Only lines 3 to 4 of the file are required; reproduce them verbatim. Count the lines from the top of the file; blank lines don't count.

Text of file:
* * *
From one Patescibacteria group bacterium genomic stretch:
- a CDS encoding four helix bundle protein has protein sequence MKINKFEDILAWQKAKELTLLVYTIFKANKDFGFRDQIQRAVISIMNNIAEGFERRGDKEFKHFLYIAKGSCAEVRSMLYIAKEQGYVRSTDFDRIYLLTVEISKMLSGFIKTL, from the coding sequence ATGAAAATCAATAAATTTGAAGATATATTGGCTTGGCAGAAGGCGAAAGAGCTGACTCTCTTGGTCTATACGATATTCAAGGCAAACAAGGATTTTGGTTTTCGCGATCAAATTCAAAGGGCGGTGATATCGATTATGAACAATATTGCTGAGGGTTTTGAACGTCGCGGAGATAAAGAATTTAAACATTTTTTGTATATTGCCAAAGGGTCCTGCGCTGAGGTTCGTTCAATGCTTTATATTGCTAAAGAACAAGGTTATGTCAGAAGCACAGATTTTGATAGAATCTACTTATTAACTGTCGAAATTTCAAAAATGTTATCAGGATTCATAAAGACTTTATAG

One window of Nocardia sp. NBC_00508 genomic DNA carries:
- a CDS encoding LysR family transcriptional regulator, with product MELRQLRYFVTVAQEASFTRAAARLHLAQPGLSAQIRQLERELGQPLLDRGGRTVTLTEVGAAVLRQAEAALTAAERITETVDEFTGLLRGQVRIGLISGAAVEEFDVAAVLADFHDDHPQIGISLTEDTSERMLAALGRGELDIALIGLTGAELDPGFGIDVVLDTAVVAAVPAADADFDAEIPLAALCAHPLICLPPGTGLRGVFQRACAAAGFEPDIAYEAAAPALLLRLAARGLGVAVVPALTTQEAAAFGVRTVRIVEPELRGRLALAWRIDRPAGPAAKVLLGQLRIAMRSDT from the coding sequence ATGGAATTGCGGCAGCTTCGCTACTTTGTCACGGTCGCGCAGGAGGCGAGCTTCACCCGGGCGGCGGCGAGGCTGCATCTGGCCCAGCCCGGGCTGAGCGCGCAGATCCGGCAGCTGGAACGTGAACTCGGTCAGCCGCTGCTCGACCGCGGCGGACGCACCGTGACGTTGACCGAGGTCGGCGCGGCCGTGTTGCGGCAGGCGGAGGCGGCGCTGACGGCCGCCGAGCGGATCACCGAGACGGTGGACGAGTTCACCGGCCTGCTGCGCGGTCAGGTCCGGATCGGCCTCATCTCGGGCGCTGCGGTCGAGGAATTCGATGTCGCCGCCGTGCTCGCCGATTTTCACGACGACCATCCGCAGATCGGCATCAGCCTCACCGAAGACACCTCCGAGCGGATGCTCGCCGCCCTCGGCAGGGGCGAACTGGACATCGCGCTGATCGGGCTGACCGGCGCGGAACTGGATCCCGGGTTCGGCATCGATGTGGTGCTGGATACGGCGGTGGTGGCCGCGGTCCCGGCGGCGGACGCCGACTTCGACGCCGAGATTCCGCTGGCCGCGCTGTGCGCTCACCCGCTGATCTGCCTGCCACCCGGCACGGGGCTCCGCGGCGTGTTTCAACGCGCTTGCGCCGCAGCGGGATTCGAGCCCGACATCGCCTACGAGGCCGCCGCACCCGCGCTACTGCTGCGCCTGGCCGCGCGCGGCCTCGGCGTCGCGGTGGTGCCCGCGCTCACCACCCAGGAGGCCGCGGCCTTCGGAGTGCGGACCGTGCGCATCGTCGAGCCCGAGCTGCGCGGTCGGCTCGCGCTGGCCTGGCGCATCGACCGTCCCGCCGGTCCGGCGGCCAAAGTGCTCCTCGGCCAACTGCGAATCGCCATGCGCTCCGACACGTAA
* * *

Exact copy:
One window of Nocardia sp. NBC_00508 genomic DNA carries:
- a CDS encoding LysR family transcriptional regulator, with product MELRQLRYFVTVAQEASFTRAAARLHLAQPGLSAQIRQLERELGQPLLDRGGRTVTLTEVGAAVLRQAEAALTAAERITETVDEFTGLLRGQVRIGLISGAAVEEFDVAAVLADFHDDHPQIGISLTEDTSERMLAALGRGELDIALIGLTGAELDPGFGIDVVLDTAVVAAVPAADADFDAEIPLAALCAHPLICLPPGTGLRGVFQRACAAAGFEPDIAYEAAAPALLLRLAARGLGVAVVPALTTQEAAAFGVRTVRIVEPELRGRLALAWRIDRPAGPAAKVLLGQLRIAMRSDT from the coding sequence ATGGAATTGCGGCAGCTTCGCTACTTTGTCACGGTCGCGCAGGAGGCGAGCTTCACCCGGGCGGCGGCGAGGCTGCATCTGGCCCAGCCCGGGCTGAGCGCGCAGATCCGGCAGCTGGAACGTGAACTCGGTCAGCCGCTGCTCGACCGCGGCGGACGCACCGTGACGTTGACCGAGGTCGGCGCGGCCGTGTTGCGGCAGGCGGAGGCGGCGCTGACGGCCGCCGAGCGGATCACCGAGACGGTGGACGAGTTCACCGGCCTGCTGCGCGGTCAGGTCCGGATCGGCCTCATCTCGGGCGCTGCGGTCGAGGAATTCGATGTCGCCGCCGTGCTCGCCGATTTTCACGACGACCATCCGCAGATCGGCATCAGCCTCACCGAAGACACCTCCGAGCGGATGCTCGCCGCCCTCGGCAGGGGCGAACTGGACATCGCGCTGATCGGGCTGACCGGCGCGGAACTGGATCCCGGGTTCGGCATCGATGTGGTGCTGGATACGGCGGTGGTGGCCGCGGTCCCGGCGGCGGACGCCGACTTCGACGCCGAGATTCCGCTGGCCGCGCTGTGCGCTCACCCGCTGATCTGCCTGCCACCCGGCACGGGGCTCCGCGGCGTGTTTCAACGCGCTTGCGCCGCAGCGGGATTCGAGCCCGACATCGCCTACGAGGCCGCCGCACCCGCGCTACTGCTGCGCCTGGCCGCGCGCGGCCTCGGCGTCGCGGTGGTGCCCGCGCTCACCACCCAGGAGGCCGCGGCCTTCGGAGTGCGGACCGTGCGCATCGTCGAGCCCGAGCTGCGCGGTCGGCTCGCGCTGGCCTGGCGCATCGACCGTCCCGCCGGTCCGGCGGCCAAAGTGCTCCTCGGCCAACTGCGAATCGCCATGCGCTCCGACACGTAA